The 2023 IP year in review, and predictions for 2024


In Australia, February signals a return from the beach, children back to school after a long summer break and of course the usual traffic woes!

At Spruson & Ferguson Lawyers, we are taking the opportunity to reflect on the year that has been and plan for the year to come.  Drawing on the expertise of our Principal group across all aspects of IP: patents, trade marks, copyright, be it IP litigation, commercial deals or IP strategy; from big tech to biopharmaceuticals, we provide our insights into the key moments of Australian IP in 2023 and where 2024 might take us.

For Khajaque Kortian, one of our Principals focussed on trade mark litigation, an undoubted key development was the March decision of Australia’s highest court, the High Court, in Self Care v Allergan.[1] Trade mark cases are rarely taken by the High Court and this case provided an opportunity to clarify a number of aspects of trade mark law.  Khajaque notes that “the unanimous High Court judgments finally settled the position, after a long period of conflicting authorities and uncertainty, that reputation in a registered trade mark is not a factor to be taken into account in determining infringement.” Indeed actual use of the registered trade mark is not to be considered at all. In this case, the registrations at issue were those protecting the famous BOTOX brand. The fact that the reputation of BOTOX might suggest a lesser likelihood of confusion was not a relevant matter to infringement. The High Court also considered the question of whether ‘instant Botox® alternative’ was use of BOTOX as a trade mark and concluded it was not. In 2024, we foresee questions of ‘use as trade mark’ as a key trade mark issue, after a number of recent decisions raising serious questions about what constitutes trade mark use, including in relation to shape and product design marks.

For those in the pharma/bio-pharma space, the late-December grant of special leave in Clopidogrel, and the High Court hearing likely to take place in 2024, will be of significant interest, reports Andrew Rankine, a Principal in our pharmaceutical patent litigation team.  In its final sitting for 2023, the High Court granted the Commonwealth special leave to appeal against the dismissal, by the Full Federal Court,[2] of its damages claim against Sanofi arising from the clopidogrel patent dispute.  The Commonwealth is seeking more than AUD 300 million in compensation for additional costs to Australia’s Pharmaceutical Benefits Scheme, incurred when Sanofi secured an interlocutory injunction (also known as a preliminary injunction) delaying launch of Apotex’s generic clopidogrel products in Australia. This is the first case in which Australia’s final appellate court will address the substance of such a claim. During the hearing of the special leave application, Justice Edelman observed that the legal rules governing such damages claims are not yet settled and are a matter of public importance. Andrew notes that “it is hoped that the High Court’s decision will provide guidance for parties to pharmaceutical patent disputes in Australia regarding the likelihood of successful damages claims in the future”.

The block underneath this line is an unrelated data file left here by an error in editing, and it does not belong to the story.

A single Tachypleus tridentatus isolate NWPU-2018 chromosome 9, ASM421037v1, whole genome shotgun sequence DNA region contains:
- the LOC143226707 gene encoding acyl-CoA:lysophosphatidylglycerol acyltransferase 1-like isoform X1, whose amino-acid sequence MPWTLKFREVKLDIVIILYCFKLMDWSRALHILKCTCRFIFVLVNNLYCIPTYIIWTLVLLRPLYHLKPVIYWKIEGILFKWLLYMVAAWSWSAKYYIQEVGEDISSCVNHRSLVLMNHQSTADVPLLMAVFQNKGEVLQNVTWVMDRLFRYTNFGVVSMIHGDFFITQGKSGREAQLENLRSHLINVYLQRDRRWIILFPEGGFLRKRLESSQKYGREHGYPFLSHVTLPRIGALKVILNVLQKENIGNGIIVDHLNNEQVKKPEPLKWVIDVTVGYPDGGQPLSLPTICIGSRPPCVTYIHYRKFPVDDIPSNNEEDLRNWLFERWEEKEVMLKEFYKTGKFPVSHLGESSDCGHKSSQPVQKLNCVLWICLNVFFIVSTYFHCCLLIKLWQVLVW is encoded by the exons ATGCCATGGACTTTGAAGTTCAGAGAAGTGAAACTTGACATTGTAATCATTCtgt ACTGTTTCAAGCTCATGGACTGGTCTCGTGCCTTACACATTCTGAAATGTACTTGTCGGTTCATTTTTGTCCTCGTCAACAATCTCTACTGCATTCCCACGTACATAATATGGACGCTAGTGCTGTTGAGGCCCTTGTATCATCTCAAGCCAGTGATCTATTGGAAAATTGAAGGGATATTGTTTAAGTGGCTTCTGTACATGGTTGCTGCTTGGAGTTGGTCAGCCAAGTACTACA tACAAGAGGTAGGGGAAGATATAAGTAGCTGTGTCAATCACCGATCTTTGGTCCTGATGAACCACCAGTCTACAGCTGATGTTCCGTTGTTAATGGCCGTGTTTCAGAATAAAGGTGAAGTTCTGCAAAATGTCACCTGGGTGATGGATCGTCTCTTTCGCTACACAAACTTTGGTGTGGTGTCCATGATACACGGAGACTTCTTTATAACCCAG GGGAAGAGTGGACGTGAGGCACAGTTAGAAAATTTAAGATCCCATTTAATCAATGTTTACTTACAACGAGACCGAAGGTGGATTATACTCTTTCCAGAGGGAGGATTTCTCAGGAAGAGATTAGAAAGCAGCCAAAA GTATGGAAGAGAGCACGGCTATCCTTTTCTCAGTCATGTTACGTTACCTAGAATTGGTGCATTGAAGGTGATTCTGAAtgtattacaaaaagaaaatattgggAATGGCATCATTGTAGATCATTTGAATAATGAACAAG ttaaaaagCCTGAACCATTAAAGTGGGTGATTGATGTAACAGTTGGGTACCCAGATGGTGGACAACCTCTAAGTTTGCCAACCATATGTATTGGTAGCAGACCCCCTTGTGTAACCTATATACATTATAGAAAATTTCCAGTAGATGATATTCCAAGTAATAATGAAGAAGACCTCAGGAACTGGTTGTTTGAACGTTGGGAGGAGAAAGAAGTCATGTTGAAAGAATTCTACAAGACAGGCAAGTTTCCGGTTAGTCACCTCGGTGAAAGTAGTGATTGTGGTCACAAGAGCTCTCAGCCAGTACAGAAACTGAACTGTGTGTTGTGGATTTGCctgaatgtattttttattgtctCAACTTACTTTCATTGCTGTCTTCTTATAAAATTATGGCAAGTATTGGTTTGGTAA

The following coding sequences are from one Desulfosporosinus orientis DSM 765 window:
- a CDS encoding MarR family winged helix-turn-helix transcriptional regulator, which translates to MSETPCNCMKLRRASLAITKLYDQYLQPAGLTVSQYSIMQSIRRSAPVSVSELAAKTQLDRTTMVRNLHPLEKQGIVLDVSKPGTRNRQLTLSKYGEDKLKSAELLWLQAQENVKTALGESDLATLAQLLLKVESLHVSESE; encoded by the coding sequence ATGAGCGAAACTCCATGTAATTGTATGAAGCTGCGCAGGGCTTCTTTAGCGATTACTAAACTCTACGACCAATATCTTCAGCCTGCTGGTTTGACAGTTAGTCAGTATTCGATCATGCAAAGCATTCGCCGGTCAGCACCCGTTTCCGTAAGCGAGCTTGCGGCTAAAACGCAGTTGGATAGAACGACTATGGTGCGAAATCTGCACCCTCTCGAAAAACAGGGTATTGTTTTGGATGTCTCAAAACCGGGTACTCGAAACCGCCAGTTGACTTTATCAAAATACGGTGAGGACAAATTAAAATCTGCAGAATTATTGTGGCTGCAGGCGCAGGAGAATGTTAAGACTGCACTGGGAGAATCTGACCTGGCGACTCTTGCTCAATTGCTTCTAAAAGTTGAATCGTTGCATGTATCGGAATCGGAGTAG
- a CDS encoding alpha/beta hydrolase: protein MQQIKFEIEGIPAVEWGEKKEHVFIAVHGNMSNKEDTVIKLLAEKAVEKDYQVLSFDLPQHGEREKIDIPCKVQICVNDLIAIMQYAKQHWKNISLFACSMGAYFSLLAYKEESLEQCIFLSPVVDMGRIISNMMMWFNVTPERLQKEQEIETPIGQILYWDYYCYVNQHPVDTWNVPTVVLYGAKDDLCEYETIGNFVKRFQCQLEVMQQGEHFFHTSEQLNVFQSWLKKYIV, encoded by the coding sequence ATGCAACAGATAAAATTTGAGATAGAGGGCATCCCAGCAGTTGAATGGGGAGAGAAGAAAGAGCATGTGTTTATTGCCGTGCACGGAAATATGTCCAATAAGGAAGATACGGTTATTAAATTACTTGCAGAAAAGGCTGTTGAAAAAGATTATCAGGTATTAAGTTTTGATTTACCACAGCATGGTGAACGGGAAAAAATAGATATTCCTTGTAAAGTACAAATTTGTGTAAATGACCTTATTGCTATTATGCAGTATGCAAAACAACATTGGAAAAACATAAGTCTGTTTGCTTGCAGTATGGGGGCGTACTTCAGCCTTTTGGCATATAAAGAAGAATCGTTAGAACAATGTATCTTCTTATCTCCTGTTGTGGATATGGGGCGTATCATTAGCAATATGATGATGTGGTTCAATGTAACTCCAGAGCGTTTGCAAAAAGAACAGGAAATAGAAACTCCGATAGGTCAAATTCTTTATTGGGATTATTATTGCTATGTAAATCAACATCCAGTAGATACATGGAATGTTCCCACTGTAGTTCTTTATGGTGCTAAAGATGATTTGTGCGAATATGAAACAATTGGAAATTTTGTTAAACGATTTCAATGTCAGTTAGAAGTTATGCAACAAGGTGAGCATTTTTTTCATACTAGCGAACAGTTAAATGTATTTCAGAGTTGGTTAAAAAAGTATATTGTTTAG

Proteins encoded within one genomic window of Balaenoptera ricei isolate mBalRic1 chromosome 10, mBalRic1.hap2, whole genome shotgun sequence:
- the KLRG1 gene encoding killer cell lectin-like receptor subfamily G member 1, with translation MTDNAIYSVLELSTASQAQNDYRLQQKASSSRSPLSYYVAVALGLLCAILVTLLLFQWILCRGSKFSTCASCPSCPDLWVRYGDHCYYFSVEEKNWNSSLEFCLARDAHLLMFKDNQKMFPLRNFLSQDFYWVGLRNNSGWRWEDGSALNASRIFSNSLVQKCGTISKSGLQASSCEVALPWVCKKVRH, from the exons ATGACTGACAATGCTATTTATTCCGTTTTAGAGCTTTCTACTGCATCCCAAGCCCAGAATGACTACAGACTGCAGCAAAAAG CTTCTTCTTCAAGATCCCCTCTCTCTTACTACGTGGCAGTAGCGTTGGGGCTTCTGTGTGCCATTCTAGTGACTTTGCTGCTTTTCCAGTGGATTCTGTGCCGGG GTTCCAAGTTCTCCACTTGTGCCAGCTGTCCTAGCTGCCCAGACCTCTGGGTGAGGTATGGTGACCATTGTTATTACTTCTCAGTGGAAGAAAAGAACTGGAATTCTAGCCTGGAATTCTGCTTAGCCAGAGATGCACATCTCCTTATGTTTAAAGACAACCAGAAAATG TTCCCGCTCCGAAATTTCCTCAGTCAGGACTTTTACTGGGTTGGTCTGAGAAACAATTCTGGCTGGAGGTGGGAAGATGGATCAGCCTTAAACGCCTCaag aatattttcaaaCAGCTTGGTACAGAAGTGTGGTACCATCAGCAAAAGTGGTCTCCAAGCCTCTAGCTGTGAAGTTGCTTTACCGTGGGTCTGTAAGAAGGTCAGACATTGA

Turning to tech topics, Sylvie Tso, a Principal in our commercial IP team, observes that artificial intelligence will continue to challenge existing understandings of intellectual property and test boundaries of protection offered by intellectual property under the current legal framework. As Australian businesses continue to explore, adopt and harness the transforming efficiency that AI may bring to their operations, as well as the creativity that generative AI may impart to their product offerings, complex questions about ownership of intellectual property and attribution for copyright work created by these intelligent systems will remain. The question of ownership is likely to be addressed in the terms of use between AI providers and their users, as agreed by them – and indeed, many AI platform providers stipulate in the their terms of use that outputs arising from use will belong to the user (as between the parties).  Nonetheless, it is uncertain whether such outputs will have the necessary qualities to be afforded intellectual property protection. In Australia, the current state of play is that, an AI machine may not be considered to be an “inventor” within the meaning of that term under our Patents Act (Thaler[3]); and our Copyright Act provides that a “qualified person” capable of holding copyright must be “an Australian citizen or a person … resident in Australia or a body corporate incorporated under a law of the Commonwealth or of a State.” As Sylvie concludes, “we think that the position is unlikely to change substantively in Australia in 2024, however beyond that legislative change in response to AI seems inevitable.” How businesses attempt to protect their innovation and competitive advantage generated by AI remains to be seen – new paradigms on the nature of intellectual property will continue to evolve, not just in 2024 but years beyond.